The best way is my website, and that's www.injoyconsulting.com. And it's spelt differently. It's spelt with an I and really, where my heart is in financial coaching, it's really thinking about what more is possible. So it's funny, Jude, right? Your podcast. Because we didn't discuss this whatsoever, but my whole... when you go to my website, literally, on my homepage, where my heart is, it's just about my clients living there possible. What more is possible in your particular situation? And if you feel any sort of limitation or constraint, and a lot of times, the financial realm is one that just triggers a lot of that fear and anxiety and overwhelm. And so, it's really about leaning into living your possible and so this is how I work with my clients. Not just even on the black and white numbers, we go a little bit deeper as well and really feel this thing to the root. And so as far as parting words, Jude, I would actually, I'm going to turn it over to you because you're a client of mine, and I'm going to share it with everyone else as well, you know, as far as the benefit to, to having a financial plan underneath your feet, that strategic financial foundation, so that way, you know that you are on purpose with your finances. So my goal, in my heart is for my clients, is to get back to life. Get back to their families and not have the weight of the world on their shoulders because of the finances. Because it just felt like our finances can suck the living life out of us. That is not okay.Coach JPMD:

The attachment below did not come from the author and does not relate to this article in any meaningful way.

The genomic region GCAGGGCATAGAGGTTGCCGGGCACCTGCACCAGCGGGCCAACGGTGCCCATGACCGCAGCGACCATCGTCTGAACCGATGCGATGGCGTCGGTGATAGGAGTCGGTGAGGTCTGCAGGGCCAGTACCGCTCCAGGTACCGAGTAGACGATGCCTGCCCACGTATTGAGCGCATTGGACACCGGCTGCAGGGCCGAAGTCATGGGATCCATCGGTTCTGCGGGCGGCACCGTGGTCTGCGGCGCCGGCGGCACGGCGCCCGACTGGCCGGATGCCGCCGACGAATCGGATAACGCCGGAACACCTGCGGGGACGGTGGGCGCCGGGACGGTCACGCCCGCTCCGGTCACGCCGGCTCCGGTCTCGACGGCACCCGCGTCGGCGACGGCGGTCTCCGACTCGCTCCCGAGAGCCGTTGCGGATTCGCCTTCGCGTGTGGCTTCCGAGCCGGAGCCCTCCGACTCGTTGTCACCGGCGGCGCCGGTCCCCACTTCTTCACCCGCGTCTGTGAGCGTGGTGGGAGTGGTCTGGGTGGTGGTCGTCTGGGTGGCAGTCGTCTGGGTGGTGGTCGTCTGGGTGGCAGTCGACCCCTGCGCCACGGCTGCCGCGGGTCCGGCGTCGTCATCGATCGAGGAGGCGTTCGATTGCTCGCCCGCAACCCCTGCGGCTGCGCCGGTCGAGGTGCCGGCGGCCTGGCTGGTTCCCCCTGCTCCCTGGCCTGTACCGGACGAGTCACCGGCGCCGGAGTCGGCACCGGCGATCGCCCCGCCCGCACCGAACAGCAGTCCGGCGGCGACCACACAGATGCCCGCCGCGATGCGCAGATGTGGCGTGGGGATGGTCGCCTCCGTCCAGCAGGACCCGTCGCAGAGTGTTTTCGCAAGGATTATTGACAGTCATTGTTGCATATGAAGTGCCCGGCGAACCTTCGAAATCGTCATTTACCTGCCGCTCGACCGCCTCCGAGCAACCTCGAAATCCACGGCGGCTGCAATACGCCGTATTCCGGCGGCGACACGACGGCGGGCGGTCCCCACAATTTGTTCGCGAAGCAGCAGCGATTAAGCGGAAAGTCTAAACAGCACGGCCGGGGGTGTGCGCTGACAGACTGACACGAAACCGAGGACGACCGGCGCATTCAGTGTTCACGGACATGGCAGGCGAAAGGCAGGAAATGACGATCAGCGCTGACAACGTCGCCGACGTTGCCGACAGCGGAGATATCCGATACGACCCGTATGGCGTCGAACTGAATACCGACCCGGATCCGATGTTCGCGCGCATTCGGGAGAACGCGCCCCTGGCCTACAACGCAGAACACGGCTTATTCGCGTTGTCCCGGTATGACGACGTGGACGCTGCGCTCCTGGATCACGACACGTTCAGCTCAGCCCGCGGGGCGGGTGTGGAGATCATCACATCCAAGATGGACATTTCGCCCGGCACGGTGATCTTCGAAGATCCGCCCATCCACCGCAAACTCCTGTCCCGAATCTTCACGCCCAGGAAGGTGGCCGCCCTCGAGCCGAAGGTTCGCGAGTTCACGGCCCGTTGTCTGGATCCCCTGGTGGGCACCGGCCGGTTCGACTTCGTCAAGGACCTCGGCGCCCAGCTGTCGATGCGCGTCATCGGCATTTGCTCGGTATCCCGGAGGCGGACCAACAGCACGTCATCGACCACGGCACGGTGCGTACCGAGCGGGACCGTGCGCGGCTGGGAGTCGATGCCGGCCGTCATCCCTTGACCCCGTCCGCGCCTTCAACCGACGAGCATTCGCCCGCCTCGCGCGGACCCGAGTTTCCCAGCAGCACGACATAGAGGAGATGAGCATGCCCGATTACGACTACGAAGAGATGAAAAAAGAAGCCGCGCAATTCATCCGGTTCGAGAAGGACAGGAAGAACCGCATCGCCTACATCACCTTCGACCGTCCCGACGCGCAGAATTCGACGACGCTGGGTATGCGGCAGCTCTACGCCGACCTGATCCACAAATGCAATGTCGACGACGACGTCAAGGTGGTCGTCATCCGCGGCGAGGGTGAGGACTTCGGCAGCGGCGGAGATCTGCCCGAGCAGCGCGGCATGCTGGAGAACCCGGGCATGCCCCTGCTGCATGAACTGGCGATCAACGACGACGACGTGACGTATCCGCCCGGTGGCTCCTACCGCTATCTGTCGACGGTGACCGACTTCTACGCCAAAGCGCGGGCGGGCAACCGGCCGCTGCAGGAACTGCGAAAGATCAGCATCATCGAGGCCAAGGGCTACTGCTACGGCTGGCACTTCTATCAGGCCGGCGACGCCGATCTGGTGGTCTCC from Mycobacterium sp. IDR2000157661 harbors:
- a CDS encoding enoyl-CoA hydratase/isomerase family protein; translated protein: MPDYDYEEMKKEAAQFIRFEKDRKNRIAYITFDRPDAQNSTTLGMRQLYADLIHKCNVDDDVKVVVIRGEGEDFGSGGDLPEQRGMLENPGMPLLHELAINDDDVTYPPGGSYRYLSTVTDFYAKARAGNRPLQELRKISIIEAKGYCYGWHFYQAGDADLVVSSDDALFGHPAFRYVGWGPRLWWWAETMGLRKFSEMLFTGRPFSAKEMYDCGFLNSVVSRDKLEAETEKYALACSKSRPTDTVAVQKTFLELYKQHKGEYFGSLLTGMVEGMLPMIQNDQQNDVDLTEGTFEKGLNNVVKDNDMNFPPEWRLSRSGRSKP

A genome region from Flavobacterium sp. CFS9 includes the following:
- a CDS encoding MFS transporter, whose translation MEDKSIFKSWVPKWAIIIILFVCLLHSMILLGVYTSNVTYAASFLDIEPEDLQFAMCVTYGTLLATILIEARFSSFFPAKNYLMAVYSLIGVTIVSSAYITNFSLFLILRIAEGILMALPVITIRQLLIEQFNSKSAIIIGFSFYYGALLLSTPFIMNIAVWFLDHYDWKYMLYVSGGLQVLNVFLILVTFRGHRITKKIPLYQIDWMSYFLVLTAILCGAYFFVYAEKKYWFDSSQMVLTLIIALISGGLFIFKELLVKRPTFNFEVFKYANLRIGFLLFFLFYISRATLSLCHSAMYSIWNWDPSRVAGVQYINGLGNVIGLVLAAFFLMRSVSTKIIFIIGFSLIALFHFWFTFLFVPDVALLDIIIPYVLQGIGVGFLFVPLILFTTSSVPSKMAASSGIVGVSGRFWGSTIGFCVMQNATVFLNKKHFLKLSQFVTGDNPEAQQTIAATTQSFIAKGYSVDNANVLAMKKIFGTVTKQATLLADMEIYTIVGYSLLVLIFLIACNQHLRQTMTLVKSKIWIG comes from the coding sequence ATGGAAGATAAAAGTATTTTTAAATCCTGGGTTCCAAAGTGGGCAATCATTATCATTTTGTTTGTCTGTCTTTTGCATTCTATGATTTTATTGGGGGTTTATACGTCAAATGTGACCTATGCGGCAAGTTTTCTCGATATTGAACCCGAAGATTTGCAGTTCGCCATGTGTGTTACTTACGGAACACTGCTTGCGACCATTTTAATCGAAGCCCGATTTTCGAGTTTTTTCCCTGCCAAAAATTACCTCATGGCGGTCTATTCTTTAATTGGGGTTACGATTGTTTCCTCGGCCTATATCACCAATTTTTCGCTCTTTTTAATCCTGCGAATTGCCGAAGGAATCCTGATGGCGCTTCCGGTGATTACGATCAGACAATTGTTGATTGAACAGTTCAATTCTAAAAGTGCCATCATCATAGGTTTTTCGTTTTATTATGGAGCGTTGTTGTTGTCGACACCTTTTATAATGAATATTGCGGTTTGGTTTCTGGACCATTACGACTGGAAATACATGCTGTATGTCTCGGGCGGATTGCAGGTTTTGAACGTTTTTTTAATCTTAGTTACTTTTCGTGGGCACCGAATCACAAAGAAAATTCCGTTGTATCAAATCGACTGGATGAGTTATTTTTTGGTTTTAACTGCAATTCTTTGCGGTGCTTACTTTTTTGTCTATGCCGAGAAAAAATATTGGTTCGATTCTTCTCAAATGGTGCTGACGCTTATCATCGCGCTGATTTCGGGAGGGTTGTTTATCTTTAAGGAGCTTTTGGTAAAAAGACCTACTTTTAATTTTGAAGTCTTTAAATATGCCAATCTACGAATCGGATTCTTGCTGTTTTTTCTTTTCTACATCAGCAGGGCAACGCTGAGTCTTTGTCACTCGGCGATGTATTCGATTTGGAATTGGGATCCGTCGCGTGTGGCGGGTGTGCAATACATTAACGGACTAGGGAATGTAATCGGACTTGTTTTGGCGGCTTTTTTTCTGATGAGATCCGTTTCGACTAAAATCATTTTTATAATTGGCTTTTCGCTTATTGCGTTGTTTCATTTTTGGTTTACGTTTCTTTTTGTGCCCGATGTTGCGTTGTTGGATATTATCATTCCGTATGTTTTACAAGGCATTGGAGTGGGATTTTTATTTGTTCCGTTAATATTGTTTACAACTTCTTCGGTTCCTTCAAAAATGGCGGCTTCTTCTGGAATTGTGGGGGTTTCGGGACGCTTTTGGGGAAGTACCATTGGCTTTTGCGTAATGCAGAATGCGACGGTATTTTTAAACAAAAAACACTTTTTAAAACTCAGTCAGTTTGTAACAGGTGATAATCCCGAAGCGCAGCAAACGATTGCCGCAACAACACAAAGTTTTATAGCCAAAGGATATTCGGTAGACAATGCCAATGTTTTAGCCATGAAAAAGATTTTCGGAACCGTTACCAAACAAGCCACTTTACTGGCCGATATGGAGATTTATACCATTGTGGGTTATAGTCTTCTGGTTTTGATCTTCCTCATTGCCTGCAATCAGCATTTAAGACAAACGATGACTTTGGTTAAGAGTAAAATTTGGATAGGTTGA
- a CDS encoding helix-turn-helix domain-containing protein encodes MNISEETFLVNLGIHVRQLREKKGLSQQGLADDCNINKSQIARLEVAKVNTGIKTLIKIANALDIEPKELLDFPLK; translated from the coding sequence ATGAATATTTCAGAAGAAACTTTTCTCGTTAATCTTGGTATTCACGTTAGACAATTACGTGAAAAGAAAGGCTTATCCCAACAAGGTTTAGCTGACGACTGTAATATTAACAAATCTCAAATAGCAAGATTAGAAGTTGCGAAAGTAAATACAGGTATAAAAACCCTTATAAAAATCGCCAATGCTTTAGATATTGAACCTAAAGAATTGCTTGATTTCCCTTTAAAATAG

Yeah, that's what it was. It was with me. And that's why I was so blessed to have found you and to have you help me move in the right direction. And it's opened up so many doors by putting things in order. And, you know, it's written that the wise seek counsel of many, and it's a fool that doesn't take advice. So I recommend that all our podcast listeners seek the advice of wise counsel and Sonja is one of those wise counsels that I've used. And I so appreciate. And we'll put links to your website in the show notes below. And, again, want to thank Sonja for joining us on this conversation. Would you come back if we had questions from our listeners?Sonja Palomino:
Absolutely. That would be fantastic.Coach JPMD:
Cool. Thank you again, Sonja. And it's been an honor and a pleasure to have you on the podcast today.Sonja Palomino:
Thank you, Jude.Coach JPMD:
Thank you so much for listening. For more information, please visit www.practiceimpossible.com You can also leave some feedback as to what other topics you might want to hear.